A FEW WEEKS LATER, Levesque announces he’s retiring to pursue an M.B.A. at the University of Washington. On the day of his final game—a “friendly” against UEFA Champions League winner Chelsea—more than 53,000 Seattle fans come out to send off their hero. On top of distributing thousands of posters saying “Farewell Roger,” the ECS unveils a tifo display proclaiming “All Hail the King” above a huge portrait of Levesque. The man himself comes into the game at the 60-minute mark, and the crowd goes crazy every time he touches the ball.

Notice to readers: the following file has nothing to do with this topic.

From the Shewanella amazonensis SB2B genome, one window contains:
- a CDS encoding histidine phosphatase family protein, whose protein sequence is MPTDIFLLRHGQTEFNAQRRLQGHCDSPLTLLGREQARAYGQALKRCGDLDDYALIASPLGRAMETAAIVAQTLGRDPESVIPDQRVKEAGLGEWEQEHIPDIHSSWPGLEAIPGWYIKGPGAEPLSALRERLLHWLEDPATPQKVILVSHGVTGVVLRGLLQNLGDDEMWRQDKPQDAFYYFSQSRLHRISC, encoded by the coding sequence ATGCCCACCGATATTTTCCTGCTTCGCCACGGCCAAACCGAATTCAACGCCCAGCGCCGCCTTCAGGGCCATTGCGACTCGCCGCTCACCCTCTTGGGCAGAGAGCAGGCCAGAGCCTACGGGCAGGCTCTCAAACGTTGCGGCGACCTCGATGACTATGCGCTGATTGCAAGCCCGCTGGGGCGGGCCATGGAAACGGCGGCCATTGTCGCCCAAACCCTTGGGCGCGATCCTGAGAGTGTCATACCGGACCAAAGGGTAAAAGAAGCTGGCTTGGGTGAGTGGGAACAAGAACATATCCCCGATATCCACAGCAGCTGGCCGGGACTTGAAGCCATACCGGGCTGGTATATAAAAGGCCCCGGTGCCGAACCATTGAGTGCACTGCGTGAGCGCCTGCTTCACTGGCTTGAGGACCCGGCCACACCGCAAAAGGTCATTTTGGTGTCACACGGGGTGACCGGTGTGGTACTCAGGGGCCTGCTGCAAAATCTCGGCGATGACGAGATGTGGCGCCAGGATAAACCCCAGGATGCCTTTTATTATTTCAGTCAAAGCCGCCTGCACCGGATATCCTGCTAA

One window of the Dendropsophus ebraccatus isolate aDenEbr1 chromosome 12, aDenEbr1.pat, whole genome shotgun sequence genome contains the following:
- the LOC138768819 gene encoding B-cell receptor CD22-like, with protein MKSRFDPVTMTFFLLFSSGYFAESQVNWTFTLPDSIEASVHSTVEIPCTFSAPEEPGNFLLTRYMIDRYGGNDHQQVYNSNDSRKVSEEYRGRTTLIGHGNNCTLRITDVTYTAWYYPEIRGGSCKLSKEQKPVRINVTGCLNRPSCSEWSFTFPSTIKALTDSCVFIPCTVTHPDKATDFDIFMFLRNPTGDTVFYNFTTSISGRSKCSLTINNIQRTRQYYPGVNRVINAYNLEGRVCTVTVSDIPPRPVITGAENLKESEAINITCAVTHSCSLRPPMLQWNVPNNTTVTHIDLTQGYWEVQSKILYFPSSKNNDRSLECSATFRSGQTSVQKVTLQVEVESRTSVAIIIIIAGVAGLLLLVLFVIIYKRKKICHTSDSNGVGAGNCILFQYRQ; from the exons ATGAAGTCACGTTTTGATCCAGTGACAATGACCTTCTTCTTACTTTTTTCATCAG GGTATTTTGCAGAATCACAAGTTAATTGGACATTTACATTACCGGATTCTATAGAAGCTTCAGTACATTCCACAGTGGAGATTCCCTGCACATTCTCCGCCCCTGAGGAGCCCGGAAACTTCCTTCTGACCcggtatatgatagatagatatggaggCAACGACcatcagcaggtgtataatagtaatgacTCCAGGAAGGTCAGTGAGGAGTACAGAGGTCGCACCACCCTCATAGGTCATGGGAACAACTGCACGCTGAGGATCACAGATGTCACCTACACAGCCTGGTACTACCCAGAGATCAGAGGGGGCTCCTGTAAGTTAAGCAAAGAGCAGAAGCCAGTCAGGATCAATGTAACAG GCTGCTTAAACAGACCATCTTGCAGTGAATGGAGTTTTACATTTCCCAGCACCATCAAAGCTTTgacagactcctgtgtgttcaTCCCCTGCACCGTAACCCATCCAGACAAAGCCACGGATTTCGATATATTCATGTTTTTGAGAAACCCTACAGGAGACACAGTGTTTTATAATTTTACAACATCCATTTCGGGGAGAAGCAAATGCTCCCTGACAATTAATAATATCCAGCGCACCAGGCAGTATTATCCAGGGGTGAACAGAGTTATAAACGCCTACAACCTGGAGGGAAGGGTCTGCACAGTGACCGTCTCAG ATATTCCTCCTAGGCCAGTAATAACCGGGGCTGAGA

Afterward, as the Sounders head over to the stands to thank the fans, they hoist Levesque onto their shoulders. He clambers onto the ECS platform, grabs a microphone and leads everyone in one last cheer.

I speak with Levesque a week after his final game. He seems relaxed and contented. He tells me he’s going to a wedding in Germany soon, and plans to wander around Europe for a little while. I ask him how he thinks Timbers fans feel about his retiring. “I imagine they’re probably thrilled they don’t have to deal with me anymore,” he says, then stops himself.

“You know, when we play them at home in October, I just might be involved. There may be one last encounter yet.”

KEVIN ALEXANDER, senior editor at Thrillist, played college soccer but was not drafted by the San Jose Earthquakes. Or anyone else.